Jeremy Warner looks into the pressures that might make Nuclear Energy a security option for Britain in his business outlook
The issue was raised afresh this week when Gazprom, the state-controlled Russian gas producer, warned in terms worthy of the Cold War that any attempt to limit Gazprom's expansion ambitions in Europe "will not lead to good results".
A spokesman elaborated that if the European Union wanted Gazprom's gas, then it would have to consider Gazprom's interests. In Britain, many took this to be a reference to reports that the Department of Trade and Industry was looking for ways in which it could block any attempt by Gazprom to buy Centrica, the UK's leading gas retailer.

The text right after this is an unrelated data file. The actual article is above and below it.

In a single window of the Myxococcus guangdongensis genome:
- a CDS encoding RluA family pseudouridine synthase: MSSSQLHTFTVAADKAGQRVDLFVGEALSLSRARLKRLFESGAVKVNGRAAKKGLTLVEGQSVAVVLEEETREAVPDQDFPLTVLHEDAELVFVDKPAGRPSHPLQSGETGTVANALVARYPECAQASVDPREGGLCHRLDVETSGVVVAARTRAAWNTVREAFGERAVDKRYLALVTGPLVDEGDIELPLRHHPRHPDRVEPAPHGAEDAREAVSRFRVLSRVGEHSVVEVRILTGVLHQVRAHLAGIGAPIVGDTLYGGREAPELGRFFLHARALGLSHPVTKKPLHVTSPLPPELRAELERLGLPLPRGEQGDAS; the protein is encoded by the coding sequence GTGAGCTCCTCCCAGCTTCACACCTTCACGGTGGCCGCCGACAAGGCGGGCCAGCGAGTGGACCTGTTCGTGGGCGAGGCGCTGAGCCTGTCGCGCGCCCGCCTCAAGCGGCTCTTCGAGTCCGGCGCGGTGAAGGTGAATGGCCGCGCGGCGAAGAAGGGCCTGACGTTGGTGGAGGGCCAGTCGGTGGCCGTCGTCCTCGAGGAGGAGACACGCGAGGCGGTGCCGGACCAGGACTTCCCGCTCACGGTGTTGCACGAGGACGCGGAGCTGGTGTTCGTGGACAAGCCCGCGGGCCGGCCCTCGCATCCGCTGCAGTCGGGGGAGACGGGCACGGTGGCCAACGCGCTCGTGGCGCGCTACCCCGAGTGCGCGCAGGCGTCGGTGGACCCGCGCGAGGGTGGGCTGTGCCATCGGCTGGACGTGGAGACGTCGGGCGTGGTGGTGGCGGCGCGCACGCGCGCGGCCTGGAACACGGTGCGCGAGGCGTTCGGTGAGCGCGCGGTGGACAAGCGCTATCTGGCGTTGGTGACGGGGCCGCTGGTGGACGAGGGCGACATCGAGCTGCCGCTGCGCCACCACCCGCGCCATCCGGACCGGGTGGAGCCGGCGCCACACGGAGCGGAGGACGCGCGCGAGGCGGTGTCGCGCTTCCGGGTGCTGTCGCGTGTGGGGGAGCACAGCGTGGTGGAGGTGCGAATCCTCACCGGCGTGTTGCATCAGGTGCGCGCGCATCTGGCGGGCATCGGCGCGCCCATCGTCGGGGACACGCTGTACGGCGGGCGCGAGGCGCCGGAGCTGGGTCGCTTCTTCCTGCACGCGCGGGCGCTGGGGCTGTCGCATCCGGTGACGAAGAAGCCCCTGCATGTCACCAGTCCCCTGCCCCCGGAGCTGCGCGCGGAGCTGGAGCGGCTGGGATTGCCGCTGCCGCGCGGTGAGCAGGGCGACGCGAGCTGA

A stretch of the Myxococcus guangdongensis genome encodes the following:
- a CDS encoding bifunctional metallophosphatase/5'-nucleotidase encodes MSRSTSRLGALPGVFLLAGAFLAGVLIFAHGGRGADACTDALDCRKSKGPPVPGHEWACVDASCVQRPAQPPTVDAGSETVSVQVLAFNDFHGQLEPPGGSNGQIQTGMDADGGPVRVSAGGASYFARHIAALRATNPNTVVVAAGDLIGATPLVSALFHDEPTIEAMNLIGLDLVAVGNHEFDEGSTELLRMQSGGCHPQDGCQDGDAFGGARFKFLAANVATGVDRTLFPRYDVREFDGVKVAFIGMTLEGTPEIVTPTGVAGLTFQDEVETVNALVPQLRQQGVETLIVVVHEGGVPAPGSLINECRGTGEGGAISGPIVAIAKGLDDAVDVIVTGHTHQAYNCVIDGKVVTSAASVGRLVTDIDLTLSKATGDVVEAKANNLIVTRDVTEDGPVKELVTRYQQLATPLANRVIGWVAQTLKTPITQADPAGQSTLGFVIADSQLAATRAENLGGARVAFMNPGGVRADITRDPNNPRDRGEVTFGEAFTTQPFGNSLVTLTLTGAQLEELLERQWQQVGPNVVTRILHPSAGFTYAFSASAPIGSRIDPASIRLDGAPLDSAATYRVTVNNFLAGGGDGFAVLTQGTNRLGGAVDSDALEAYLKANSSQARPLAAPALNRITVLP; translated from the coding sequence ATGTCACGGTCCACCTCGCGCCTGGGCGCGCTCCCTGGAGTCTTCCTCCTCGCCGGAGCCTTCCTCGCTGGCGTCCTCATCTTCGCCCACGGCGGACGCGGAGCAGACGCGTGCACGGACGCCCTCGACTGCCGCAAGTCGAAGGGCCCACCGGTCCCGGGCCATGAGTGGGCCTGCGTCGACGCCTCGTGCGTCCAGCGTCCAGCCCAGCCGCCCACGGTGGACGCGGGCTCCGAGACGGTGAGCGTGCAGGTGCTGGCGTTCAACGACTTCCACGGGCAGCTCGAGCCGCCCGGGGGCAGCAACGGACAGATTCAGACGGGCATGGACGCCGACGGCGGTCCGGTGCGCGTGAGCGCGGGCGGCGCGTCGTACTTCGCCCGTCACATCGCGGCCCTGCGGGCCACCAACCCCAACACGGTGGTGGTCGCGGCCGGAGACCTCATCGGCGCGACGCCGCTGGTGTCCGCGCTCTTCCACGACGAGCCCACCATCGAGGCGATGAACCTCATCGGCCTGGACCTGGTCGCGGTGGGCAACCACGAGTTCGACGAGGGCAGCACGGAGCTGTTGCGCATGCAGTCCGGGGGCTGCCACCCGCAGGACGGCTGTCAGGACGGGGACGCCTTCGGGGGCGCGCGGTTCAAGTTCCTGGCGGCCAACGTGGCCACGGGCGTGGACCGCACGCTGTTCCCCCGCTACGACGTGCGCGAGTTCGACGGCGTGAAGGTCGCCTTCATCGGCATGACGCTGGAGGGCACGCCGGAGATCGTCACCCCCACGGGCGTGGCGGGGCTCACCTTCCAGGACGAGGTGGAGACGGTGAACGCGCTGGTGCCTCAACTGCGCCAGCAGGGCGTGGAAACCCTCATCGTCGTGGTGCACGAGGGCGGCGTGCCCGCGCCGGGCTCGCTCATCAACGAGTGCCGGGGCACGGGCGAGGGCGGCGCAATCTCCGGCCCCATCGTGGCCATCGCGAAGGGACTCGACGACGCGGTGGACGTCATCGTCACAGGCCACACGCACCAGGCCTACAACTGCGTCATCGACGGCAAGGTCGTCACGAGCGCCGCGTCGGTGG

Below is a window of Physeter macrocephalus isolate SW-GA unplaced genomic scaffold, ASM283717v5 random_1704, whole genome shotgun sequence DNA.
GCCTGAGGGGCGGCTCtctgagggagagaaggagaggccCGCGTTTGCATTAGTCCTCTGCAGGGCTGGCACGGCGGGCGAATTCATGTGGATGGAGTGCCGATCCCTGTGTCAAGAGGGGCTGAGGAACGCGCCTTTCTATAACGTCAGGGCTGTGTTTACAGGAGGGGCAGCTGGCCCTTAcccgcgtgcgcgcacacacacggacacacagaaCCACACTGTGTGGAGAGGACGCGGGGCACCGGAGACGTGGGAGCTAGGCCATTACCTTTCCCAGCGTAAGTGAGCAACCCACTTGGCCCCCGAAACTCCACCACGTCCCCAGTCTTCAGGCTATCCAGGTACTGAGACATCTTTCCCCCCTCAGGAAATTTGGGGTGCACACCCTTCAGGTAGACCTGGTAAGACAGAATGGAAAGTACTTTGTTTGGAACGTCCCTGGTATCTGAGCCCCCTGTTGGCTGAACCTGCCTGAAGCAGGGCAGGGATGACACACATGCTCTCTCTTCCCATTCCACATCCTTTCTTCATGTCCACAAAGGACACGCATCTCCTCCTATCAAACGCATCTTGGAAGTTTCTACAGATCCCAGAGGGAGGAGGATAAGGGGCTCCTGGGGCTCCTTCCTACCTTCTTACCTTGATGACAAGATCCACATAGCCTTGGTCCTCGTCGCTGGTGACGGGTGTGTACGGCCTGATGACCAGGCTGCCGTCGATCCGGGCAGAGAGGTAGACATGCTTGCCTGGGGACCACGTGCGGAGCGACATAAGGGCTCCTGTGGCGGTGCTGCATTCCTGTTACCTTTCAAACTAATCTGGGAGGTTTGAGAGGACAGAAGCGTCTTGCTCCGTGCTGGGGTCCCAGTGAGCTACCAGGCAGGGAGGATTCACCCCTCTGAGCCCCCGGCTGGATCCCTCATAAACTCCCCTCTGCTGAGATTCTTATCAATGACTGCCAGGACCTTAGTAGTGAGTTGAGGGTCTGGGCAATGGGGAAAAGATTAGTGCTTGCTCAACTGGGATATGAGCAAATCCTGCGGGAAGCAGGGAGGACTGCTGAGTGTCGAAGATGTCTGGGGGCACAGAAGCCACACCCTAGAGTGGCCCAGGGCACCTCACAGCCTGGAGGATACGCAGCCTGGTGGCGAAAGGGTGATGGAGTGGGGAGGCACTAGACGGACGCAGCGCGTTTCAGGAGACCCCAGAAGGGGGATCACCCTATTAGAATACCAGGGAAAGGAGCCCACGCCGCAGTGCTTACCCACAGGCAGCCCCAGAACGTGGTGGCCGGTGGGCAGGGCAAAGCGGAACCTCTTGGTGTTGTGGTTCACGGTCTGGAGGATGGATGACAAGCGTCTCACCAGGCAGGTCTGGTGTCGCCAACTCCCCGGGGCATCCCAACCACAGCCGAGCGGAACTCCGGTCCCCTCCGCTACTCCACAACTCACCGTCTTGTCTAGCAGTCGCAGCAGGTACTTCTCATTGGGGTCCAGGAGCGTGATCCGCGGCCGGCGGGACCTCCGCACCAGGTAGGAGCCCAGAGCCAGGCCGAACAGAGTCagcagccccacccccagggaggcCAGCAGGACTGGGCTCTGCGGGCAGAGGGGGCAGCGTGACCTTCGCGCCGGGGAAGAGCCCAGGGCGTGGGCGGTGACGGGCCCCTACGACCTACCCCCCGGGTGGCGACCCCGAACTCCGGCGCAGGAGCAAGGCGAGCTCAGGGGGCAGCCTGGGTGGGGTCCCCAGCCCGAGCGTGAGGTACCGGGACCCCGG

In fact, the spokesman later said, Gazprom's remarks were aimed at other European Union members, whose attempts to block cross border takeovers of key energy companies have been much more overt. Yet whatever Gazprom was referring to, its comments are plainly a quite alarming development. We'll turn off our gas as we did with Ukraine, the Russians seem to be saying, if we don't get our way. Energy supply, it appears, may be a more potent weapon than rockets ever were.